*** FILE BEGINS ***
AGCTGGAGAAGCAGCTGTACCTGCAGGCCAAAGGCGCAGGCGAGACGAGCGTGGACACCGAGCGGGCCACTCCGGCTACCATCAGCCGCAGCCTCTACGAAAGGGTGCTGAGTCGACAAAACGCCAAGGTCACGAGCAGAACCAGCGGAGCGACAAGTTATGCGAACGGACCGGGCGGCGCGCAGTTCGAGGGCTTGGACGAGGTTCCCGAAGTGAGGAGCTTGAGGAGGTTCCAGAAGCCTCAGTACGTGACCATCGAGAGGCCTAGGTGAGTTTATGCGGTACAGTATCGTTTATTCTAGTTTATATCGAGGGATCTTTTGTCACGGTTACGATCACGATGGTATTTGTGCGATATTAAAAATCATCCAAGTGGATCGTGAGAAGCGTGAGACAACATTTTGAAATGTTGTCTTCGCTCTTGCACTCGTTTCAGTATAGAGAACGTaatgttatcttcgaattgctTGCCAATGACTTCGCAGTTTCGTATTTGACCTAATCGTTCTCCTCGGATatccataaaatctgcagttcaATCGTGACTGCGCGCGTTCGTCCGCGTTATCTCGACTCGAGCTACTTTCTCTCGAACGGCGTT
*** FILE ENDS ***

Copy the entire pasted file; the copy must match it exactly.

AGCTGGAGAAGCAGCTGTACCTGCAGGCCAAAGGCGCAGGCGAGACGAGCGTGGACACCGAGCGGGCCACTCCGGCTACCATCAGCCGCAGCCTCTACGAAAGGGTGCTGAGTCGACAAAACGCCAAGGTCACGAGCAGAACCAGCGGAGCGACAAGTTATGCGAACGGACCGGGCGGCGCGCAGTTCGAGGGCTTGGACGAGGTTCCCGAAGTGAGGAGCTTGAGGAGGTTCCAGAAGCCTCAGTACGTGACCATCGAGAGGCCTAGGTGAGTTTATGCGGTACAGTATCGTTTATTCTAGTTTATATCGAGGGATCTTTTGTCACGGTTACGATCACGATGGTATTTGTGCGATATTAAAAATCATCCAAGTGGATCGTGAGAAGCGTGAGACAACATTTTGAAATGTTGTCTTCGCTCTTGCACTCGTTTCAGTATAGAGAACGTaatgttatcttcgaattgctTGCCAATGACTTCGCAGTTTCGTATTTGACCTAATCGTTCTCCTCGGATatccataaaatctgcagttcaATCGTGACTGCGCGCGTTCGTCCGCGTTATCTCGACTCGAGCTACTTTCTCTCGAACGGCGTT